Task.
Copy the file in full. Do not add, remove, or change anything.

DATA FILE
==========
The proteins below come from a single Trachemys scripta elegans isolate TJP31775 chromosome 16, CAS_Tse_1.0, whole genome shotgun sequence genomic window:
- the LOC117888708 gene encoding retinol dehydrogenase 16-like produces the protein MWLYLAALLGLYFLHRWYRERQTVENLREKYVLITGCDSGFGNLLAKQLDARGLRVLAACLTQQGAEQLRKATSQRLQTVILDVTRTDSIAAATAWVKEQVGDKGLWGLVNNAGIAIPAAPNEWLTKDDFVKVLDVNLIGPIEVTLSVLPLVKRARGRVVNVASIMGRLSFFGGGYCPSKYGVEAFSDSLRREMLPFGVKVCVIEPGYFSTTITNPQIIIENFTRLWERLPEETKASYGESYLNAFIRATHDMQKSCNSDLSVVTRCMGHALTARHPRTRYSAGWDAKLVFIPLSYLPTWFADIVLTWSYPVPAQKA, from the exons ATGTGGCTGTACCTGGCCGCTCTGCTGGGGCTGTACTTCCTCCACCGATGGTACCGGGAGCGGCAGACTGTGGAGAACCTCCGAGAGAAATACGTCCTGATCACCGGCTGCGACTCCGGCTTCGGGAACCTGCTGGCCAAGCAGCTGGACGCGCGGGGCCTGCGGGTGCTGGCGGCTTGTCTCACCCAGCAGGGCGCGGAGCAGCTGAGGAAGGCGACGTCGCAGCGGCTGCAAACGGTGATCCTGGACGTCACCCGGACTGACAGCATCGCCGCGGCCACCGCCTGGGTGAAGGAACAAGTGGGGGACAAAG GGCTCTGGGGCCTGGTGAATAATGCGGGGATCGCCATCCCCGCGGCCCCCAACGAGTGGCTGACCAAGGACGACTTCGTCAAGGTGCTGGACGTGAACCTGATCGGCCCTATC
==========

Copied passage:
The proteins below come from a single Trachemys scripta elegans isolate TJP31775 chromosome 16, CAS_Tse_1.0, whole genome shotgun sequence genomic window:
- the LOC117888708 gene encoding retinol dehydrogenase 16-like produces the protein MWLYLAALLGLYFLHRWYRERQTVENLREKYVLITGCDSGFGNLLAKQLDARGLRVLAACLTQQGAEQLRKATSQRLQTVILDVTRTDSIAAATAWVKEQVGDKGLWGLVNNAGIAIPAAPNEWLTKDDFVKVLDVNLIGPIEVTLSVLPLVKRARGRVVNVASIMGRLSFFGGGYCPSKYGVEAFSDSLRREMLPFGVKVCVIEPGYFSTTITNPQIIIENFTRLWERLPEETKASYGESYLNAFIRATHDMQKSCNSDLSVVTRCMGHALTARHPRTRYSAGWDAKLVFIPLSYLPTWFADIVLTWSYPVPAQKA, from the exons ATGTGGCTGTACCTGGCCGCTCTGCTGGGGCTGTACTTCCTCCACCGATGGTACCGGGAGCGGCAGACTGTGGAGAACCTCCGAGAGAAATACGTCCTGATCACCGGCTGCGACTCCGGCTTCGGGAACCTGCTGGCCAAGCAGCTGGACGCGCGGGGCCTGCGGGTGCTGGCGGCTTGTCTCACCCAGCAGGGCGCGGAGCAGCTGAGGAAGGCGACGTCGCAGCGGCTGCAAACGGTGATCCTGGACGTCACCCGGACTGACAGCATCGCCGCGGCCACCGCCTGGGTGAAGGAACAAGTGGGGGACAAAG GGCTCTGGGGCCTGGTGAATAATGCGGGGATCGCCATCCCCGCGGCCCCCAACGAGTGGCTGACCAAGGACGACTTCGTCAAGGTGCTGGACGTGAACCTGATCGGCCCTATC